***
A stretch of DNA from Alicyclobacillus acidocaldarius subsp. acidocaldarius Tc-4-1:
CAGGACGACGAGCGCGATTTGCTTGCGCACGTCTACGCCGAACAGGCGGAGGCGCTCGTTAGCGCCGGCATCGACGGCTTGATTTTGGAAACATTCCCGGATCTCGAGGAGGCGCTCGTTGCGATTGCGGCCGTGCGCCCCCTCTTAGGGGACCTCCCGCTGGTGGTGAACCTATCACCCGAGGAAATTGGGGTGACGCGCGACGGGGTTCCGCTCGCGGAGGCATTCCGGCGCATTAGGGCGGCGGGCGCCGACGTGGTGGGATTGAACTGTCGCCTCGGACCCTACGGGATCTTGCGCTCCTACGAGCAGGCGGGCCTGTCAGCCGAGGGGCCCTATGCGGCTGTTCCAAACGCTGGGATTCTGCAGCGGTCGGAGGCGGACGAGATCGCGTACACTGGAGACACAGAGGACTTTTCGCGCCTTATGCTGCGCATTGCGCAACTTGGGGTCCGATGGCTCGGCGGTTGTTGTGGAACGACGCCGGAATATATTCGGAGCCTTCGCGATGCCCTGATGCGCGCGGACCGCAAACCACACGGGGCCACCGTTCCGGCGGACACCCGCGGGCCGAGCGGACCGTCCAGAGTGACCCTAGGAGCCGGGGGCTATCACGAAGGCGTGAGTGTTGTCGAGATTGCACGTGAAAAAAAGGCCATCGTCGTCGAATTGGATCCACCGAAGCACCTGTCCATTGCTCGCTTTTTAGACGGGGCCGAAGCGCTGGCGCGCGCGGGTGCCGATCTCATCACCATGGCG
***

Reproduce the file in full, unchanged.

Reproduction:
A stretch of DNA from Alicyclobacillus acidocaldarius subsp. acidocaldarius Tc-4-1:
CAGGACGACGAGCGCGATTTGCTTGCGCACGTCTACGCCGAACAGGCGGAGGCGCTCGTTAGCGCCGGCATCGACGGCTTGATTTTGGAAACATTCCCGGATCTCGAGGAGGCGCTCGTTGCGATTGCGGCCGTGCGCCCCCTCTTAGGGGACCTCCCGCTGGTGGTGAACCTATCACCCGAGGAAATTGGGGTGACGCGCGACGGGGTTCCGCTCGCGGAGGCATTCCGGCGCATTAGGGCGGCGGGCGCCGACGTGGTGGGATTGAACTGTCGCCTCGGACCCTACGGGATCTTGCGCTCCTACGAGCAGGCGGGCCTGTCAGCCGAGGGGCCCTATGCGGCTGTTCCAAACGCTGGGATTCTGCAGCGGTCGGAGGCGGACGAGATCGCGTACACTGGAGACACAGAGGACTTTTCGCGCCTTATGCTGCGCATTGCGCAACTTGGGGTCCGATGGCTCGGCGGTTGTTGTGGAACGACGCCGGAATATATTCGGAGCCTTCGCGATGCCCTGATGCGCGCGGACCGCAAACCACACGGGGCCACCGTTCCGGCGGACACCCGCGGGCCGAGCGGACCGTCCAGAGTGACCCTAGGAGCCGGGGGCTATCACGAAGGCGTGAGTGTTGTCGAGATTGCACGTGAAAAAAAGGCCATCGTCGTCGAATTGGATCCACCGAAGCACCTGTCCATTGCTCGCTTTTTAGACGGGGCCGAAGCGCTGGCGCGCGCGGGTGCCGATCTCATCACCATGGCG